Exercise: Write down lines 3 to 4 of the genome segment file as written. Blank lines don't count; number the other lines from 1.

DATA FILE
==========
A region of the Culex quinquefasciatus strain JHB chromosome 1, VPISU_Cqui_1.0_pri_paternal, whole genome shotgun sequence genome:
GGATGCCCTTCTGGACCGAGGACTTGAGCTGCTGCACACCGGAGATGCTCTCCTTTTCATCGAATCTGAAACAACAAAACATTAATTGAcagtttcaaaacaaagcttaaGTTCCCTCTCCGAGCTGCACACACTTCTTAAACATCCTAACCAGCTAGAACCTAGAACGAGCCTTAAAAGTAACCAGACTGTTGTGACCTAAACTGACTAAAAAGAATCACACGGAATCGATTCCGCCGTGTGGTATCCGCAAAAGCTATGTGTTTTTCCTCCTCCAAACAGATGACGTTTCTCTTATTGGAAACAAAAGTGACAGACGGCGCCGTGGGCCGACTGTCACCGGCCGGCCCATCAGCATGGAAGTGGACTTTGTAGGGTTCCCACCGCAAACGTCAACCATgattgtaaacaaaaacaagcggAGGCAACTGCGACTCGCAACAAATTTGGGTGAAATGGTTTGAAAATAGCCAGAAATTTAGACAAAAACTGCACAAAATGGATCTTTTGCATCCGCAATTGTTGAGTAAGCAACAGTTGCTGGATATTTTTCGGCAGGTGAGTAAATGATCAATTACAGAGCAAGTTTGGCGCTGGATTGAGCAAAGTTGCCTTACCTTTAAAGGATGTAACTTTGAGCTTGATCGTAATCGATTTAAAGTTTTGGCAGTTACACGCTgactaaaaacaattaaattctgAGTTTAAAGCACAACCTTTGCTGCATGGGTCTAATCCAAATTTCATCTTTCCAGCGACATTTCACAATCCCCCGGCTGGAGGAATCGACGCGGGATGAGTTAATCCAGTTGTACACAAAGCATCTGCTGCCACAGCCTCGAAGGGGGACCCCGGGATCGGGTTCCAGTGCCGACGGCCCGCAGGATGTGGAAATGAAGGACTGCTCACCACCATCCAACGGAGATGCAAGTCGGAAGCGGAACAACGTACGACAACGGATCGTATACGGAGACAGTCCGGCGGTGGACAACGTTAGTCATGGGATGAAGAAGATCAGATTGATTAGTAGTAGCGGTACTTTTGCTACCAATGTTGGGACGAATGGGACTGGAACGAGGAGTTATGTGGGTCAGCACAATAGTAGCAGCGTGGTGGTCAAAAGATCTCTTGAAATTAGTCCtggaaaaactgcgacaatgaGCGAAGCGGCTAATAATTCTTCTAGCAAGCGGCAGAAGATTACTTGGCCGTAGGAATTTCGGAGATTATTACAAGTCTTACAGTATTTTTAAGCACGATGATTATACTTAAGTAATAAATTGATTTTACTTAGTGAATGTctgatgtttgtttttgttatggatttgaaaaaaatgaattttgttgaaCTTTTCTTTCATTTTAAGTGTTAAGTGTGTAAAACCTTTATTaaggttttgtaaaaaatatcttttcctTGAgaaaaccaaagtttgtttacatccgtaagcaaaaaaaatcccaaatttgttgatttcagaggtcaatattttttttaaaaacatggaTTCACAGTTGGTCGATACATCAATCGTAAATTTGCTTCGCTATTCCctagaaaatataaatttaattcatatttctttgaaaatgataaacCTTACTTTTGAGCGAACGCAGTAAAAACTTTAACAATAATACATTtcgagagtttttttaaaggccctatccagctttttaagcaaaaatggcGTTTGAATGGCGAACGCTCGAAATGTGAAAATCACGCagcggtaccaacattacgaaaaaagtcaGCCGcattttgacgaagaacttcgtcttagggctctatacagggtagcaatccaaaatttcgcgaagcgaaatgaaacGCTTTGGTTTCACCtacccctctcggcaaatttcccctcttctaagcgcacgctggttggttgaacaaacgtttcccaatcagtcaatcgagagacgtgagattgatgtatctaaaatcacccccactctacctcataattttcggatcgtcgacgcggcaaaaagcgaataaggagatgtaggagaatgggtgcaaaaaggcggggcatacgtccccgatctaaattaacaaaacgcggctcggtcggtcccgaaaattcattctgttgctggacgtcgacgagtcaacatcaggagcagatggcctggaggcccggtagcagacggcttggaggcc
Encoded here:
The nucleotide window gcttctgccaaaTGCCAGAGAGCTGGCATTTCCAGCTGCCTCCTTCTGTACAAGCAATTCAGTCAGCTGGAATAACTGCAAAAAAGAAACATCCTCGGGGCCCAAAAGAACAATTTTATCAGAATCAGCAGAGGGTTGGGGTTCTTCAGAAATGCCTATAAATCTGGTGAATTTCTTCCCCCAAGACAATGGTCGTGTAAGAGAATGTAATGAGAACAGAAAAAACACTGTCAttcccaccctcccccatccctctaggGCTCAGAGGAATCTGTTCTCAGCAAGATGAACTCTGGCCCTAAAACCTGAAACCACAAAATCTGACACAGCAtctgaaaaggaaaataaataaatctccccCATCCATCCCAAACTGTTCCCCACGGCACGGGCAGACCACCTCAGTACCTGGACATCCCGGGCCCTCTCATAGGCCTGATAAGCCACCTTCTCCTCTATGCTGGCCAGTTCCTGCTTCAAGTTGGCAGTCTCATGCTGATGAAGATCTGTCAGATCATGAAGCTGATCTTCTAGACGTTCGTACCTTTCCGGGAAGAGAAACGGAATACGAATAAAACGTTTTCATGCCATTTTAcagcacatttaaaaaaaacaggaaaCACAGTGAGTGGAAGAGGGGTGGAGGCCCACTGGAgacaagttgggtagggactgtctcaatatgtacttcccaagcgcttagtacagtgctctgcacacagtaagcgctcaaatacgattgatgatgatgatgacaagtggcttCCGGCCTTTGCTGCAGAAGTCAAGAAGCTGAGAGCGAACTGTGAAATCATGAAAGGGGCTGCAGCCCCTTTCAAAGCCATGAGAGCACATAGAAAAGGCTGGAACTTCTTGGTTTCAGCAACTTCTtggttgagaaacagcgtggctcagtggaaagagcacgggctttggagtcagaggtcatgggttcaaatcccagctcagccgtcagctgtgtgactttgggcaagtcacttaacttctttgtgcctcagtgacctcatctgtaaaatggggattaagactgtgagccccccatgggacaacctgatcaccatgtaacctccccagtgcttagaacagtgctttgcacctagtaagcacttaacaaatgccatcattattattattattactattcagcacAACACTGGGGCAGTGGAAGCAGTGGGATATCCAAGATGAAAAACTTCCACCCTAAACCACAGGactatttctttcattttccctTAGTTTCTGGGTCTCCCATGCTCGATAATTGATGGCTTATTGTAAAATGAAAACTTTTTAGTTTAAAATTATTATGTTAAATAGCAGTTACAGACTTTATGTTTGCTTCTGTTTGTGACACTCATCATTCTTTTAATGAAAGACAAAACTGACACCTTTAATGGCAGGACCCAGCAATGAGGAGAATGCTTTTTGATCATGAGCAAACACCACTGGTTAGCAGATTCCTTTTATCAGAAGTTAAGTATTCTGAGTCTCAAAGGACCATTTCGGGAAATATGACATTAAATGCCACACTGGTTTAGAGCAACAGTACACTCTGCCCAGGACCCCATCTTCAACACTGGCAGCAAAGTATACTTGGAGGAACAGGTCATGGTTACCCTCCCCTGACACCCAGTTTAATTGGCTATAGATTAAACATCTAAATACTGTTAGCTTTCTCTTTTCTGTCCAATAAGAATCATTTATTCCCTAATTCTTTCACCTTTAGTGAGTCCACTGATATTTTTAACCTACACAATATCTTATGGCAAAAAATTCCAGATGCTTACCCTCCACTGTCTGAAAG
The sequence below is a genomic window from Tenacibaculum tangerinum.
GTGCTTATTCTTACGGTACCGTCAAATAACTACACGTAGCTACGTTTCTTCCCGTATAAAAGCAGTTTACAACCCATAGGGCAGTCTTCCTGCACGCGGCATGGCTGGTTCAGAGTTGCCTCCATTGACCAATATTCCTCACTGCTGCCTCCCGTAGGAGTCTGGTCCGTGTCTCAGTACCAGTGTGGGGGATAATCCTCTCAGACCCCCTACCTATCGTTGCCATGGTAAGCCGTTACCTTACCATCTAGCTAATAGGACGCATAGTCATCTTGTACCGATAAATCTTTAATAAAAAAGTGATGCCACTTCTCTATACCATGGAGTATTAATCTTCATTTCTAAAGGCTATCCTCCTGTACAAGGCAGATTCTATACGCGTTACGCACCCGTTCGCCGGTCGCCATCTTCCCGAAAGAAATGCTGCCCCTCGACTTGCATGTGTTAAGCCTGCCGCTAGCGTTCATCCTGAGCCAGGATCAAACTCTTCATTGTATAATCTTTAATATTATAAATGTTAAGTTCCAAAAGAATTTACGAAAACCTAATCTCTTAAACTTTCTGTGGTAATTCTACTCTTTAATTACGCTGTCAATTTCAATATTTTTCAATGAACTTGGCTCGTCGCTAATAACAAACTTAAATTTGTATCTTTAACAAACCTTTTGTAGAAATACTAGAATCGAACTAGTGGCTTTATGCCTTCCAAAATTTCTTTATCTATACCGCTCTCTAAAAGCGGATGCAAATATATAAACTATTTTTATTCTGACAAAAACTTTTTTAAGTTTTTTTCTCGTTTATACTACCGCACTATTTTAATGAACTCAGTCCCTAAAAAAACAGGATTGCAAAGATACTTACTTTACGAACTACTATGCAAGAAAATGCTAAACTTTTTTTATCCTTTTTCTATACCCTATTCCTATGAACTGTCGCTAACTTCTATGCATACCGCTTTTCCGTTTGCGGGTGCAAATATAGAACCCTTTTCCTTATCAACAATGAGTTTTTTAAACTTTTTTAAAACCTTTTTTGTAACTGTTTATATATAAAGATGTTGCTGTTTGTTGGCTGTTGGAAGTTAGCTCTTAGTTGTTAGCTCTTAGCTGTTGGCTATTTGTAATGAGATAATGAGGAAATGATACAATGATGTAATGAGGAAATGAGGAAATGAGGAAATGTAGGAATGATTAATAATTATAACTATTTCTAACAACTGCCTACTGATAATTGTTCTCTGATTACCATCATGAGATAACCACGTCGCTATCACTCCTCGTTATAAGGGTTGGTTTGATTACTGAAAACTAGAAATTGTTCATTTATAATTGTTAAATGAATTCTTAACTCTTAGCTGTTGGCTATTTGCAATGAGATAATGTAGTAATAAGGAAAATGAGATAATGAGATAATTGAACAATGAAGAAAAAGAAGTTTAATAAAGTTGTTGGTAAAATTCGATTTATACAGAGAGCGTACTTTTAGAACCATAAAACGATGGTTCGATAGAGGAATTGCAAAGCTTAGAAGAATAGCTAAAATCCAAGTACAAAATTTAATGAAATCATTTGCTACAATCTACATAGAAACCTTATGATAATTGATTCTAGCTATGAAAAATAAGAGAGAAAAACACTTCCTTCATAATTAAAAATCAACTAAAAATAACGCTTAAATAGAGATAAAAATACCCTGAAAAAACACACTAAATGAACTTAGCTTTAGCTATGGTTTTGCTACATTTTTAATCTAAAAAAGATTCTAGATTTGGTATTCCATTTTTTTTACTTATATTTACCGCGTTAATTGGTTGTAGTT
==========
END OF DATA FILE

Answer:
Encoded here:
The nucleotide window gcttctgccaaaTGCCAGAGAGCTGGCATTTCCAGCTGCCTCCTTCTGTACAAGCAATTCAGTCAGCTGGAATAACTGCAAAAAAGAAACATCCTCGGGGCCCAAAAGAACAATTTTATCAGAATCAGCAGAGGGTTGGGGTTCTTCAGAAATGCCTATAAATCTGGTGAATTTCTTCCCCCAAGACAATGGTCGTGTAAGAGAATGTAATGAGAACAGAAAAAACACTGTCAttcccaccctcccccatccctctaggGCTCAGAGGAATCTGTTCTCAGCAAGATGAACTCTGGCCCTAAAACCTGAAACCACAAAATCTGACACAGCAtctgaaaaggaaaataaataaatctccccCATCCATCCCAAACTGTTCCCCACGGCACGGGCAGACCACCTCAGTACCTGGACATCCCGGGCCCTCTCATAGGCCTGATAAGCCACCTTCTCCTCTATGCTGGCCAGTTCCTGCTTCAAGTTGGCAGTCTCATGCTGATGAAGATCTGTCAGATCATGAAGCTGATCTTCTAGACGTTCGTACCTTTCCGGGAAGAGAAACGGAATACGAATAAAACGTTTTCATGCCATTTTAcagcacatttaaaaaaaacaggaaaCACAGTGAGTGGAAGAGGGGTGGAGGCCCACTGGAgacaagttgggtagggactgtctcaatatgtacttcccaagcgcttagtacagtgctctgcacacagtaagcgctcaaatacgattgatgatgatgatgacaagtggcttCCGGCCTTTGCTGCAGAAGTCAAGAAGCTGAGAGCGAACTGTGAAATCATGAAAGGGGCTGCAGCCCCTTTCAAAGCCATGAGAGCACATAGAAAAGGCTGGAACTTCTTGGTTTCAGCAACTTCTtggttgagaaacagcgtggctcagtggaaagagcacgggctttggagtcagaggtcatgggttcaaatcccagctcagccgtcagctgtgtgactttgggcaagtcacttaacttctttgtgcctcagtgacctcatctgtaaaatggggattaagactgtgagccccccatgggacaacctgatcaccatgtaacctccccagtgcttagaacagtgctttgcacctagtaagcacttaacaaatgccatcattattattattattactattcagcacAACACTGGGGCAGTGGAAGCAGTGGGATATCCAAGATGAAAAACTTCCACCCTAAACCACAGGactatttctttcattttccctTAGTTTCTGGGTCTCCCATGCTCGATAATTGATGGCTTATTGTAAAATGAAAACTTTTTAGTTTAAAATTATTATGTTAAATAGCAGTTACAGACTTTATGTTTGCTTCTGTTTGTGACACTCATCATTCTTTTAATGAAAGACAAAACTGACACCTTTAATGGCAGGACCCAGCAATGAGGAGAATGCTTTTTGATCATGAGCAAACACCACTGGTTAGCAGATTCCTTTTATCAGAAGTTAAGTATTCTGAGTCTCAAAGGACCATTTCGGGAAATATGACATTAAATGCCACACTGGTTTAGAGCAACAGTACACTCTGCCCAGGACCCCATCTTCAACACTGGCAGCAAAGTATACTTGGAGGAACAGGTCATGGTTACCCTCCCCTGACACCCAGTTTAATTGGCTATAGATTAAACATCTAAATACTGTTAGCTTTCTCTTTTCTGTCCAATAAGAATCATTTATTCCCTAATTCTTTCACCTTTAGTGAGTCCACTGATATTTTTAACCTACACAATATCTTATGGCAAAAAATTCCAGATGCTTACCCTCCACTGTCTGAAAG